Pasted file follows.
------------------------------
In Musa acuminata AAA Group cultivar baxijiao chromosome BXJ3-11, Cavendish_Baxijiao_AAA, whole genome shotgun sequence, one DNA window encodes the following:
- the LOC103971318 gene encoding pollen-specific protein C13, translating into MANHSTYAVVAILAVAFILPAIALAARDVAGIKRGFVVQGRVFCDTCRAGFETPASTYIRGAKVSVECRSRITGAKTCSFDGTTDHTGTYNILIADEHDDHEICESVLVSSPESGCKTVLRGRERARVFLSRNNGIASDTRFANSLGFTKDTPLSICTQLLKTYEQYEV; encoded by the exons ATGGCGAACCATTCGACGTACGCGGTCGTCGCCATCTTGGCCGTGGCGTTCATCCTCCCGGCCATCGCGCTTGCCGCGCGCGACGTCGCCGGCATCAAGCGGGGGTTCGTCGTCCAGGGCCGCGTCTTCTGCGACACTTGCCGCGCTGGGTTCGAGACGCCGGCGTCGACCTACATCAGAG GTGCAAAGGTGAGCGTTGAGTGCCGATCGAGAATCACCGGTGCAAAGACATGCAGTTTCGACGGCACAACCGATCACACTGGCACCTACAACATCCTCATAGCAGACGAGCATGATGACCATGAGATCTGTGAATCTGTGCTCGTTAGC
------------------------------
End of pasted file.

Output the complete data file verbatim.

In Musa acuminata AAA Group cultivar baxijiao chromosome BXJ3-11, Cavendish_Baxijiao_AAA, whole genome shotgun sequence, one DNA window encodes the following:
- the LOC103971318 gene encoding pollen-specific protein C13, translating into MANHSTYAVVAILAVAFILPAIALAARDVAGIKRGFVVQGRVFCDTCRAGFETPASTYIRGAKVSVECRSRITGAKTCSFDGTTDHTGTYNILIADEHDDHEICESVLVSSPESGCKTVLRGRERARVFLSRNNGIASDTRFANSLGFTKDTPLSICTQLLKTYEQYEV; encoded by the exons ATGGCGAACCATTCGACGTACGCGGTCGTCGCCATCTTGGCCGTGGCGTTCATCCTCCCGGCCATCGCGCTTGCCGCGCGCGACGTCGCCGGCATCAAGCGGGGGTTCGTCGTCCAGGGCCGCGTCTTCTGCGACACTTGCCGCGCTGGGTTCGAGACGCCGGCGTCGACCTACATCAGAG GTGCAAAGGTGAGCGTTGAGTGCCGATCGAGAATCACCGGTGCAAAGACATGCAGTTTCGACGGCACAACCGATCACACTGGCACCTACAACATCCTCATAGCAGACGAGCATGATGACCATGAGATCTGTGAATCTGTGCTCGTTAGC